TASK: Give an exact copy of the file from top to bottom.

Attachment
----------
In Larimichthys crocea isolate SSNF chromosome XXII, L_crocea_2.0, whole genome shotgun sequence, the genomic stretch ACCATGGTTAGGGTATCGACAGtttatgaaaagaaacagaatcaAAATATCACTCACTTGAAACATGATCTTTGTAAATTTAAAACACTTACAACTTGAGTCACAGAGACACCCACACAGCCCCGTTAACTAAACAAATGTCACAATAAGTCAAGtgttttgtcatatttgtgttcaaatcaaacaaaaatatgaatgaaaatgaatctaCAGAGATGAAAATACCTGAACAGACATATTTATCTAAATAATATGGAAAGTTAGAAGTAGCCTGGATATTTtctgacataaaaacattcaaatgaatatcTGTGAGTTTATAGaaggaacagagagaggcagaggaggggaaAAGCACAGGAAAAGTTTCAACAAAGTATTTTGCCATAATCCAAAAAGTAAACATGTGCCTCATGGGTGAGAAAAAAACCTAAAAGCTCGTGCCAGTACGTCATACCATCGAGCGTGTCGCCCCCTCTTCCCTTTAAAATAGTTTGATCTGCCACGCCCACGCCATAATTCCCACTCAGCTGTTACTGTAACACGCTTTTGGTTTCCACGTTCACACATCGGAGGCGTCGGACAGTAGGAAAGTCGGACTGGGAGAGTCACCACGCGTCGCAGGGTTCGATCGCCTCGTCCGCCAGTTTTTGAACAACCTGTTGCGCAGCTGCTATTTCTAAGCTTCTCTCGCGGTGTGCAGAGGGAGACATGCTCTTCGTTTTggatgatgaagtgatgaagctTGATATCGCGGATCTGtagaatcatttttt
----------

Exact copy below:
In Larimichthys crocea isolate SSNF chromosome XXII, L_crocea_2.0, whole genome shotgun sequence, the genomic stretch ACCATGGTTAGGGTATCGACAGtttatgaaaagaaacagaatcaAAATATCACTCACTTGAAACATGATCTTTGTAAATTTAAAACACTTACAACTTGAGTCACAGAGACACCCACACAGCCCCGTTAACTAAACAAATGTCACAATAAGTCAAGtgttttgtcatatttgtgttcaaatcaaacaaaaatatgaatgaaaatgaatctaCAGAGATGAAAATACCTGAACAGACATATTTATCTAAATAATATGGAAAGTTAGAAGTAGCCTGGATATTTtctgacataaaaacattcaaatgaatatcTGTGAGTTTATAGaaggaacagagagaggcagaggaggggaaAAGCACAGGAAAAGTTTCAACAAAGTATTTTGCCATAATCCAAAAAGTAAACATGTGCCTCATGGGTGAGAAAAAAACCTAAAAGCTCGTGCCAGTACGTCATACCATCGAGCGTGTCGCCCCCTCTTCCCTTTAAAATAGTTTGATCTGCCACGCCCACGCCATAATTCCCACTCAGCTGTTACTGTAACACGCTTTTGGTTTCCACGTTCACACATCGGAGGCGTCGGACAGTAGGAAAGTCGGACTGGGAGAGTCACCACGCGTCGCAGGGTTCGATCGCCTCGTCCGCCAGTTTTTGAACAACCTGTTGCGCAGCTGCTATTTCTAAGCTTCTCTCGCGGTGTGCAGAGGGAGACATGCTCTTCGTTTTggatgatgaagtgatgaagctTGATATCGCGGATCTGtagaatcatttttt